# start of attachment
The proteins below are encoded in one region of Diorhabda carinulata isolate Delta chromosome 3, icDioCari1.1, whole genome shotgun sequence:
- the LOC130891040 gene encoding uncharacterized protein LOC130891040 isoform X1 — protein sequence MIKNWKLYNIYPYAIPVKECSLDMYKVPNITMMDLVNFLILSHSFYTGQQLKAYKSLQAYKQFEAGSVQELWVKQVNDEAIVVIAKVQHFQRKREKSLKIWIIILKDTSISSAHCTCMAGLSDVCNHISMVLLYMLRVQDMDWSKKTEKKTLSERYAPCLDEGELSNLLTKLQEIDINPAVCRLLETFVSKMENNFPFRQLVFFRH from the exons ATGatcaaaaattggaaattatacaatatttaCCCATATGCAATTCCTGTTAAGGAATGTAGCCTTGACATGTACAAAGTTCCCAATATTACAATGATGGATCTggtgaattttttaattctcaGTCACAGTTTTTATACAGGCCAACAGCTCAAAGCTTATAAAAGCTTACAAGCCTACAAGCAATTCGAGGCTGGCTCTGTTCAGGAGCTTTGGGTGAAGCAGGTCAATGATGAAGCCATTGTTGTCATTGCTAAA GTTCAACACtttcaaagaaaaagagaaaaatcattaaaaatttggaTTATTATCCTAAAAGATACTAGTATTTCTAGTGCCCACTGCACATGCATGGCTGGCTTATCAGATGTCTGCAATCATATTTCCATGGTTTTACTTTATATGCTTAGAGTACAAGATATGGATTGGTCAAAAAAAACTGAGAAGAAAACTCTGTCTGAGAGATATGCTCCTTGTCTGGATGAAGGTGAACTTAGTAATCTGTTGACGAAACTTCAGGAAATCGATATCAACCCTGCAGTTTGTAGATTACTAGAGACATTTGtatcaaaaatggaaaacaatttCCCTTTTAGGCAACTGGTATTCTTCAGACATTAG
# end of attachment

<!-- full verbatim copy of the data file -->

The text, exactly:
The proteins below are encoded in one region of Diorhabda carinulata isolate Delta chromosome 3, icDioCari1.1, whole genome shotgun sequence:
- the LOC130891040 gene encoding uncharacterized protein LOC130891040 isoform X1 — protein sequence MIKNWKLYNIYPYAIPVKECSLDMYKVPNITMMDLVNFLILSHSFYTGQQLKAYKSLQAYKQFEAGSVQELWVKQVNDEAIVVIAKVQHFQRKREKSLKIWIIILKDTSISSAHCTCMAGLSDVCNHISMVLLYMLRVQDMDWSKKTEKKTLSERYAPCLDEGELSNLLTKLQEIDINPAVCRLLETFVSKMENNFPFRQLVFFRH from the exons ATGatcaaaaattggaaattatacaatatttaCCCATATGCAATTCCTGTTAAGGAATGTAGCCTTGACATGTACAAAGTTCCCAATATTACAATGATGGATCTggtgaattttttaattctcaGTCACAGTTTTTATACAGGCCAACAGCTCAAAGCTTATAAAAGCTTACAAGCCTACAAGCAATTCGAGGCTGGCTCTGTTCAGGAGCTTTGGGTGAAGCAGGTCAATGATGAAGCCATTGTTGTCATTGCTAAA GTTCAACACtttcaaagaaaaagagaaaaatcattaaaaatttggaTTATTATCCTAAAAGATACTAGTATTTCTAGTGCCCACTGCACATGCATGGCTGGCTTATCAGATGTCTGCAATCATATTTCCATGGTTTTACTTTATATGCTTAGAGTACAAGATATGGATTGGTCAAAAAAAACTGAGAAGAAAACTCTGTCTGAGAGATATGCTCCTTGTCTGGATGAAGGTGAACTTAGTAATCTGTTGACGAAACTTCAGGAAATCGATATCAACCCTGCAGTTTGTAGATTACTAGAGACATTTGtatcaaaaatggaaaacaatttCCCTTTTAGGCAACTGGTATTCTTCAGACATTAG